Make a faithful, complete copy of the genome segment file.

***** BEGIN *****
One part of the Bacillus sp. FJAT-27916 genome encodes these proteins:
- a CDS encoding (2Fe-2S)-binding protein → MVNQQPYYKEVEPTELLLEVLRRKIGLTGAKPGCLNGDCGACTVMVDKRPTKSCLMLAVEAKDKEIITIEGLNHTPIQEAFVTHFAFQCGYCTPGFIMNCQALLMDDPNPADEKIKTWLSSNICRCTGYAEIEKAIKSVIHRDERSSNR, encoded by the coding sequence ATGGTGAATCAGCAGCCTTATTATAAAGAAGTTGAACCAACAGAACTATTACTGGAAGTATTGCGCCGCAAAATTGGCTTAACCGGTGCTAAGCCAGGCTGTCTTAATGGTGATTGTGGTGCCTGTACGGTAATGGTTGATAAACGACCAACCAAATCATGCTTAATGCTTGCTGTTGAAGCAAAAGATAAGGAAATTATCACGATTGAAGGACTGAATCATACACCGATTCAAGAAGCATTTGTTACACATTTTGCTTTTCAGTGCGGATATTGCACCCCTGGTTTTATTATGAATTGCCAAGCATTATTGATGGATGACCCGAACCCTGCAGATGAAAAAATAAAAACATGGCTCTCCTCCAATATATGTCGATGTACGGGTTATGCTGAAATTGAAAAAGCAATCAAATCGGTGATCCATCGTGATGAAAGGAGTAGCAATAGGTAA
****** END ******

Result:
One part of the Bacillus sp. FJAT-27916 genome encodes these proteins:
- a CDS encoding (2Fe-2S)-binding protein → MVNQQPYYKEVEPTELLLEVLRRKIGLTGAKPGCLNGDCGACTVMVDKRPTKSCLMLAVEAKDKEIITIEGLNHTPIQEAFVTHFAFQCGYCTPGFIMNCQALLMDDPNPADEKIKTWLSSNICRCTGYAEIEKAIKSVIHRDERSSNR, encoded by the coding sequence ATGGTGAATCAGCAGCCTTATTATAAAGAAGTTGAACCAACAGAACTATTACTGGAAGTATTGCGCCGCAAAATTGGCTTAACCGGTGCTAAGCCAGGCTGTCTTAATGGTGATTGTGGTGCCTGTACGGTAATGGTTGATAAACGACCAACCAAATCATGCTTAATGCTTGCTGTTGAAGCAAAAGATAAGGAAATTATCACGATTGAAGGACTGAATCATACACCGATTCAAGAAGCATTTGTTACACATTTTGCTTTTCAGTGCGGATATTGCACCCCTGGTTTTATTATGAATTGCCAAGCATTATTGATGGATGACCCGAACCCTGCAGATGAAAAAATAAAAACATGGCTCTCCTCCAATATATGTCGATGTACGGGTTATGCTGAAATTGAAAAAGCAATCAAATCGGTGATCCATCGTGATGAAAGGAGTAGCAATAGGTAA